By Matthew Davison
For one Rams men’s basketball star, who was only a rookie the last time his team played a game, the pandemic hiatus helped bolster a blossoming career.
In late August, second-year guard Mouhamed Alga took to the court in the FIBA AfroBasket 2021 tournament in Kigali, Rwanda. Alga had the opportunity to represent Senegal, the country he moved from when he was 11-years-old.
“I learned a lot. I had the chance to talk to a lot of people that are more experienced than me,” he said. “There were a lot of pros that had some great, great careers.”
Alga was faced with the challenging task of playing against experienced players after not playing the sport in over a year and a half. He mentioned how difficult it was initially to find his rhythm and adjust to the pace of the game after months of being limited to open runs or pickup five-on-five at local gyms.
He said he believes that in those two weeks in Rwanda, he evolved not just as a player but as a person thanks to the help of his teammates and coaches.
“They gave me advice on how to get my career started, how to get the job done…how to carry myself,” said Alga. “From that point, I’ve learned to grow as a young man.”
The 22-year-old guard was the youngest player on the team and started out the tournament playing limited minutes. Alga also talked about having to earn the trust of his coach Boniface N’Dong, a former NBA player.
“You can’t just come up and get everything you want, you have to work for it. You have to earn it,” said Alga, adding that this approach meant he had to make the most of every minute on the court.
Alga began the tournament playing less than 20 minutes per night, but in the game where his team captured the bronze medal against Cape Verde, he played a personal tournament-high 30 minutes. He finished the event tied as the team’s third-highest leading scorer with 9.2 points per game.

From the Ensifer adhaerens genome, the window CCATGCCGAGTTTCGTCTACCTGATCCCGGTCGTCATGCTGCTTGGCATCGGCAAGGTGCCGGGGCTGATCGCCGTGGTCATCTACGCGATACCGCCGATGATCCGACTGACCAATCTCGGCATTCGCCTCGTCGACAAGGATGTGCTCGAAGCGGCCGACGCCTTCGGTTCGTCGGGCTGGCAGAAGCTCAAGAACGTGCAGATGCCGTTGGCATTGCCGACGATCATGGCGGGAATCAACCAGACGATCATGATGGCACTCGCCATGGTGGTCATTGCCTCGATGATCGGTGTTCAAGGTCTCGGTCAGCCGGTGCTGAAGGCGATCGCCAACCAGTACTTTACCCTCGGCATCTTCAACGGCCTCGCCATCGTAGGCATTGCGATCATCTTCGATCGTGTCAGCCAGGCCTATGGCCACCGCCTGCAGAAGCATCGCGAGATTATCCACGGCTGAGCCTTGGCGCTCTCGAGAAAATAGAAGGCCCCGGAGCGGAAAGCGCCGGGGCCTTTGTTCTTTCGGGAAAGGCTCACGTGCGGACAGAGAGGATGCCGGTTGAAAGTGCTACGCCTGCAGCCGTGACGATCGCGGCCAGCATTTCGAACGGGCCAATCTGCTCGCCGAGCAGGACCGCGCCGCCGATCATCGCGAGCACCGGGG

He likened this progression to his first year with the Rams. The 2019 recruit out of Thetford Academy prep school gained more responsibility as the season progressed, became an integral part of the Rams’ offence and eventually Ryerson’s 2020 Male Rookie of the Year.
Now entering his third year with the team, Alga has suddenly been thrust into the team’s veteran leadership group. He said that in his new role, he hopes to help his teammates off the court, teach them how to take care of their bodies and how to carry themselves like professional basketball players.
Alga recalled how during his first year, former Rams forward Keevon Small was the veteran he could go to for advice. Now he’s hoping to pay it forward.
The 22-year-old shooting guard, is likely to have a larger role on the team this year than when we last saw the Rams play. However, Alga is excited to display his development for U SPORTS basketball fans.
“They will probably see a more mature player,” he said. “I’ve worked on my weaknesses, so they will definitely see a different player.”
From Senegal to Toronto and to Kigali, Alga sees each day of his basketball career as a dream come true. It’s this mentality that pushes him to continue working hard.
“If I have an opportunity to play against the best in the world…it definitely motivates me to work even harder,” said Alga.
“From now on it’s just continuing to work on trying to get better every day.”